Clinton/Gore '96

September 1, 1996


Bob Dole is stuck in the old Washington way of "either/or" politics: choosing between interdiction and prevention as a solution to the drug war. Itís a false choice. President Clinton has submitted the largest drug budget ever that unites enforcement, interdiction and treatment to combat drug abuse. The President has continued to use the National Guard to help police our borders — and he has increased the number of Border Patrol agents on the Southwest border by over 40 percent.

The National Guard is doing its job. Unfortunately, the Dole-Gingrich Congress has not. Dole and Gingrich cut the Presidentís overall drug fighting budget for this year by nearly $800 million. Dole and Gingrich voted against the Presidentís expansion of the Safe and Drug Free Schools program in 1994. And one of their first actions in 1995 was to cut funding for the Safe and Drug Free Schools initiative by 50 percent. Dole and Gingrich also voted against the Presidentís 1994 Anti-Crime bill — which expanded the death penalty for drug kingpins, instituted a tough "three strikes and youíre out" sentence for the most dangerous career criminals and provided for drug courts and expanded drug testing.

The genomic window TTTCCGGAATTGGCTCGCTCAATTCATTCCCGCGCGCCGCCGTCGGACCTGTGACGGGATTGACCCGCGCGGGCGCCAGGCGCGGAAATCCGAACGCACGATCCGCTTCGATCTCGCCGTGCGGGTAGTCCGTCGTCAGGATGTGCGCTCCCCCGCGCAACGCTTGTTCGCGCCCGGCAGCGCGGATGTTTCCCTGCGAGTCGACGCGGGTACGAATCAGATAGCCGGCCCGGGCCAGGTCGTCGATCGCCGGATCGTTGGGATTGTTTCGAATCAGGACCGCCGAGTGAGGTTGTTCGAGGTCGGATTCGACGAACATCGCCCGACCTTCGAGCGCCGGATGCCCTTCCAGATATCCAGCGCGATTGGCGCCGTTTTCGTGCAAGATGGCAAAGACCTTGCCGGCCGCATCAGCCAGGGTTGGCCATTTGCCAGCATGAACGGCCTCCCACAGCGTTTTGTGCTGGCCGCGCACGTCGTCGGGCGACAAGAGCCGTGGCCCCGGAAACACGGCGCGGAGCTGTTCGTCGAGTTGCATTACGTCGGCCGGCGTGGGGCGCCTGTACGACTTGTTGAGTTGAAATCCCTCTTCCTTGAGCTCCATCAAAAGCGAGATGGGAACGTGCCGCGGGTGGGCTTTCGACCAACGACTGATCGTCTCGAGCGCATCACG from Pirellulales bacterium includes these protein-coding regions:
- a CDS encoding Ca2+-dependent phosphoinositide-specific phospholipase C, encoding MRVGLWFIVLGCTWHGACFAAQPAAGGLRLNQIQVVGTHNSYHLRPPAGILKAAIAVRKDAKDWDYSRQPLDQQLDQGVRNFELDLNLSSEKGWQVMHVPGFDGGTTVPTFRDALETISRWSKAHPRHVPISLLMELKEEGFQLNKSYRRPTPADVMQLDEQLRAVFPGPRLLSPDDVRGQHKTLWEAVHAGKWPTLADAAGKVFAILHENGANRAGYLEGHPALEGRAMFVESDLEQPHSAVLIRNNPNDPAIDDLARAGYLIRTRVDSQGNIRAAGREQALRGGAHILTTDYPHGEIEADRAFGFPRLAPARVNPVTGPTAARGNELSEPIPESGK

More troubling than past actions, Senator Bob Doleís economic plan will include 40 percent across-the-board cuts in all law enforcement programs, including border patrols.

President Clinton has a strong record when it comes to fighting the war on drugs. The President elevated the Drug Czar to a Cabinet-level position and appointed four-star General Barry McCaffrey — the first Drug Czar with a drug interdiction background — to lead the fight against drugs. Year-in and year-out, the President has proposed the largest anti-drug budgets ever. Under the Clinton Budget now before Congress, the DEA would grow by 18% in one year and 116 new DEA agents would be added.

In his Thursday night convention speech, the President challenged Congress to immediately pass his national anti-drug budget. If Bob Dole is serious about fighting the war on drugs, he should convince his Republican colleagues in Congress to take up the Presidentís challenge and immediately pass the Presidentís supplemental request for fighting drugs in America.

# # #

Paid for by Clinton/Gore ’96 General Committee, Inc.